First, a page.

Dust storms reduce visibility in Southern Iceland. These DustTrak instruments determine the amount of dust in suspension and the particle sizes.

Monitoring dust storms is a challenge. They are not always active, and can cover several hundred kilometres. Satellite remote sensing has revealed the distances that these dust storms can travel, but capturing events in this way is hindered by cloud cover. It is also difficult to measure how much dust is being transported and deposited. Taking direct measurements in the field allows for direct measurements to be made, including total dust concentrations and the particle sizes.

These stations are spatially sparse, and normally only in operation for a few months of the year. More permanent stations require human intervention to collect samples from the traps, which could be days or weeks apart.

Constant monitoring can be achieved for a period of time during a field campaign, where researchers hope for good amounts of dust movement. In addition, increased snow and ice cover, together with darkness during the winter months means that research focus is placed predominantly during the summer months, despite dust storms taking place throughout the year.

To address the scarcity of existing data, the High Latitude and Cold Climate Dust Network (HLCCD)  has formed. Administered from Loughborough University in the UK, it brings together collaborators from the UK, Iceland, USA, Canada and Argentina to tackle problems associated with dust storms. It aims to collate existing data, and to highlight areas where further work is required.

Wind tower set up during fieldwork in Southern Iceland, June 2015, along with dust traps, to monitor dust transport under varying wind conditions.
Wind tower set up during fieldwork in Southern Iceland, June 2015, along with dust traps, to monitor dust transport under varying wind conditions.

The network has started by producing a bibliographic map, highlighting all the existing dust research in cold environments and the high latitudes. The next step is to map potential dust sources, determined by geomorphological and climatic variables. This will enable researchers to better understand what is required to produce an active dust source and how dust sources could change in the future. Changes could be caused by retreating glaciers, or a change in land use. This will allow an assessment on how air quality and marine ecosystems will be affected in the future.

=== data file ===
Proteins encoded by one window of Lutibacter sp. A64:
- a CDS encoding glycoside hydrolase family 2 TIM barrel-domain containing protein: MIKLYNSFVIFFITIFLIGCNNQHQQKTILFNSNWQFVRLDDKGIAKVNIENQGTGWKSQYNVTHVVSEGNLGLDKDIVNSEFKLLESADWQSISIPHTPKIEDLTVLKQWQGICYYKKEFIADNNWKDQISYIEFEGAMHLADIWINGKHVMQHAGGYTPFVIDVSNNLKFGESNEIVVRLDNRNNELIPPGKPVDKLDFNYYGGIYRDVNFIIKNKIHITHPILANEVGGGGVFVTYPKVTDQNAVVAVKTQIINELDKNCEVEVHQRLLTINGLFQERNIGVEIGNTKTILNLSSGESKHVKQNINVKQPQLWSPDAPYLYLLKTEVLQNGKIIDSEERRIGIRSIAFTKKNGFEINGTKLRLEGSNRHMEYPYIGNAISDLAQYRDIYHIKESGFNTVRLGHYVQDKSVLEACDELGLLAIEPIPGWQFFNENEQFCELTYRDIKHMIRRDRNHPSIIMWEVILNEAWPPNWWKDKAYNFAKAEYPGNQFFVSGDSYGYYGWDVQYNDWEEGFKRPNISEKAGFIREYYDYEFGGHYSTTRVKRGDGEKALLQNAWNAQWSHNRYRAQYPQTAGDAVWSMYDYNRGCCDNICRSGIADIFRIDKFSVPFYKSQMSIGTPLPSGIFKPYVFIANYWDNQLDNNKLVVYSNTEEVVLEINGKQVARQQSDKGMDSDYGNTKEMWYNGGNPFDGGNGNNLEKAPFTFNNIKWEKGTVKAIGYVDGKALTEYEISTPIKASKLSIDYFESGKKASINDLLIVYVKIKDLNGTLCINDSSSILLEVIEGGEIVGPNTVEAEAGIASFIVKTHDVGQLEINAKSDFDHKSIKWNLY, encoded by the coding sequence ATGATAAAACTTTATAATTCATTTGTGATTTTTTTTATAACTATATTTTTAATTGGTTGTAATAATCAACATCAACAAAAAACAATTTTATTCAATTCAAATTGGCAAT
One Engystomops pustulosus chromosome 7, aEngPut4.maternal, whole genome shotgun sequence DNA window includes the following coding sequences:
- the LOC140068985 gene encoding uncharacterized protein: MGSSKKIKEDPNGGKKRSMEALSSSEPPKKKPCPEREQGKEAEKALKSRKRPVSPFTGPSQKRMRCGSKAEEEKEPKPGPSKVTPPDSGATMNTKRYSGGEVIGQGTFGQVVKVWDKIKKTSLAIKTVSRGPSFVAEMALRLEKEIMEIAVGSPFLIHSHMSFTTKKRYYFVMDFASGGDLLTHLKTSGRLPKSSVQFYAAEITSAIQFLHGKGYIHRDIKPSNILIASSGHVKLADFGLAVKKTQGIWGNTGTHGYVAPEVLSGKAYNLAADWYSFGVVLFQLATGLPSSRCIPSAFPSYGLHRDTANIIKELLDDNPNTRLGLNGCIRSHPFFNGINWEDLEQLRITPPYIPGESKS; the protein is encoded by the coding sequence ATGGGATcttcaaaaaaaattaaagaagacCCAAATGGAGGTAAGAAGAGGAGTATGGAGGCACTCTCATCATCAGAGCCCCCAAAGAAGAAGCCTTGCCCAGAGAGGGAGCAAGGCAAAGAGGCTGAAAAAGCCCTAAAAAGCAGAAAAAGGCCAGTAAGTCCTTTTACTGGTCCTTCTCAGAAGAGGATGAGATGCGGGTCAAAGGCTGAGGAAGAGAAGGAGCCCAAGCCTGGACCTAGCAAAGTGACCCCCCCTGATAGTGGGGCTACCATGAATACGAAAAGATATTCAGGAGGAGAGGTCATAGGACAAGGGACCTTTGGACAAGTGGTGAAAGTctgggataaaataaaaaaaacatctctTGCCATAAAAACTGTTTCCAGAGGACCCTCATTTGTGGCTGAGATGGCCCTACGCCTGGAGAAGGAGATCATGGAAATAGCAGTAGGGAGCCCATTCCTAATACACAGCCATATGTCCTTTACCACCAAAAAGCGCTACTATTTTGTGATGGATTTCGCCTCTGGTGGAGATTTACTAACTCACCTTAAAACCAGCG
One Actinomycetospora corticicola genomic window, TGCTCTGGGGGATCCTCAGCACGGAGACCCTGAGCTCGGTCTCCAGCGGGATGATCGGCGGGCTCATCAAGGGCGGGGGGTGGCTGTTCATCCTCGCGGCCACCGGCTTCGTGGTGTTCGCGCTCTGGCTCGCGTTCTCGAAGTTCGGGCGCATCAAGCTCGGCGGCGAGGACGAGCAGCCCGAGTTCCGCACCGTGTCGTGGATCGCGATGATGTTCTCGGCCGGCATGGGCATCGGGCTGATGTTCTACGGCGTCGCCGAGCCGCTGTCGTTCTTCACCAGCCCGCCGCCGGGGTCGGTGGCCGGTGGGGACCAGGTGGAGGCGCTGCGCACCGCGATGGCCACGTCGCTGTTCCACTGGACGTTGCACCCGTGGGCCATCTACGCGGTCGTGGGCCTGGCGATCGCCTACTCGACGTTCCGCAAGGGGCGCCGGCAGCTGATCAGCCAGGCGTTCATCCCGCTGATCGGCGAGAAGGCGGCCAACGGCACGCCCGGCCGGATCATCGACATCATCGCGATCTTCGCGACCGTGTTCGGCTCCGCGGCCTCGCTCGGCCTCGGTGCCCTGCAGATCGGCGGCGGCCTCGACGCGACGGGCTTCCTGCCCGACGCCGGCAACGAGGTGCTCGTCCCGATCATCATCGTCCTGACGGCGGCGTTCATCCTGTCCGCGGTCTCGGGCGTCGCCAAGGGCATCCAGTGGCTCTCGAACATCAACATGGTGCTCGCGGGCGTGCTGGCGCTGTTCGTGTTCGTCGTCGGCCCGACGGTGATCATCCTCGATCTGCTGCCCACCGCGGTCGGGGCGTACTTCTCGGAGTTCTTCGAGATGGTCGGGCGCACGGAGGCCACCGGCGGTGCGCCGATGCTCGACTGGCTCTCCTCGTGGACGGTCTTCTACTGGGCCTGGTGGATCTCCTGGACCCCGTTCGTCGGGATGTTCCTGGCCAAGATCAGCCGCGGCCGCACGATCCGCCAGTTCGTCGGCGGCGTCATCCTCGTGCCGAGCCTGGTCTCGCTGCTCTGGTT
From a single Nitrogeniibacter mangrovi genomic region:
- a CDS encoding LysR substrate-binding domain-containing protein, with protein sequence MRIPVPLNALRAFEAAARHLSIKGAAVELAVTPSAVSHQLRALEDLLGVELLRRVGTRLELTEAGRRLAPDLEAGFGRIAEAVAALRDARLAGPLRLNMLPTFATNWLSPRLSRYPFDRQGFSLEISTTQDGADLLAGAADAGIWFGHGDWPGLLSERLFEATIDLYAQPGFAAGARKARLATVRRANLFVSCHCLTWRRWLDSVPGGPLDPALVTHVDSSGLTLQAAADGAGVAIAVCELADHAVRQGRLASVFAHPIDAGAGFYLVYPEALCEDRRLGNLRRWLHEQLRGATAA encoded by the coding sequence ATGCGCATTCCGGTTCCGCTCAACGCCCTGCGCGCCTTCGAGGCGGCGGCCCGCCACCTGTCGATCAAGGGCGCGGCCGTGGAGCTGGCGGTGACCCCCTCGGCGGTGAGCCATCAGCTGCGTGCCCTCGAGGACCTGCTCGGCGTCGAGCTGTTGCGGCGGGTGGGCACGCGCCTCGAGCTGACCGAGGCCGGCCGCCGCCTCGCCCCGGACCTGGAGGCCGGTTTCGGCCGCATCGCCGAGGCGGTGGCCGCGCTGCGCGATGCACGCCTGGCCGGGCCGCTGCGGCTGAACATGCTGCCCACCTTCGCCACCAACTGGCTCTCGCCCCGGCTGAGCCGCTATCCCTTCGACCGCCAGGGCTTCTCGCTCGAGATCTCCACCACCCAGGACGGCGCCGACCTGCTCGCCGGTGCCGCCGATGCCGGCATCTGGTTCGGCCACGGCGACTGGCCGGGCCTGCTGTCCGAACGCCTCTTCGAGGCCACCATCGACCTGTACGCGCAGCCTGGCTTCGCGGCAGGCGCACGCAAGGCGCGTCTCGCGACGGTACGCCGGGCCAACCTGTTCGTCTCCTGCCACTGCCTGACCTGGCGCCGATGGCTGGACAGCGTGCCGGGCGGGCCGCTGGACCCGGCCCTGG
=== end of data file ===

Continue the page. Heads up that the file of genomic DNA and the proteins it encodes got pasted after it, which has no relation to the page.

The network is still in its infancy, but it hopes to provide a basis to facilitate interdisciplinary research. By bringing together researchers with different specialities (remote sensing, aeolian processes, oceanography and climate science), the network is able to tackle the complex questions, which remain regarding dust production, transport and deposition in high latitudes and cold environments.

Find out more about the HLCCD Network: and @HLCCD

PhotoFriday: When I am Laid in Earth

The Lewis Glacier on Mount Kenya is one of the most surveyed tropical glaciers on Earth, and has been monitored and mapped regularly since 1934. In 2010, scientists found that the Lewis had shrunk by 23 percent in just the previous six years.

The New York Times reports, “Our glaciers, we’re told, are disappearing freakishly fast, but fast for a glacier can still be too slow for the human imagination to seize on.” How do we document this change, and raise awareness of glacial retreat? Award-winning photographer Simon Norfolk answered this question through photography.  His series, When I am Laid in Earth was developed in collaboration with Project Pressure, a nonprofit organization that aims “to photograph and publish the world’s vanishing and receding glaciers, and to document first hand the environmental impact of climate change.” Norfolk’s photo series relied on historical maps and GPS data to mark the contours of the glacier’s retreat and, in the middle of the night, light those lines on fire.

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When I am Laid in Earth was recently featured at the French photography festival, Les Recontres d’Arles. To read more about the works featured in this series, please download the associated newsletter, which details both the series and the Project Pressure initiative.

Roundup: Fish in Patagonia, Film in Kashmir & Glacial Georgia

One Fish, Two Fish: Black Southern Cod maintain a more diverse diet when near glacier meltwater areas

The black southern cod, Patagonotothen tessellata, in southern Chilean Patagonia. (Credit: Fundación Ictiológica)
The black southern cod, Patagonotothen tessellata, in southern Chilean Patagonia. (Credit: Fundación Ictiológica)

“The black southern cod, Patagonotothen tessellata, is the most important notothenioid fish species in terms of abundance in southern Chilean Patagonia. However, studies on its trophic ecology are scarce. [This study assessed] the spatial variation in the diet of P. tessellata between two localities, one with oceanic influence (Staples Strait) and another with continental influence (Puerto Bories)… The black southern cod presents spatial differences in diet composition among contrasting environmental localities… The results provide evidence of two dietary patterns depending on the type of environment in which they are distributed, highlighting the potential role of the environmental variables on the availability and abundance of potential prey and in structuring diet.”

More here.

Glaciers in the Spotlight: Salman Khan films dramatic scene at Thajwas glacier, Kashmir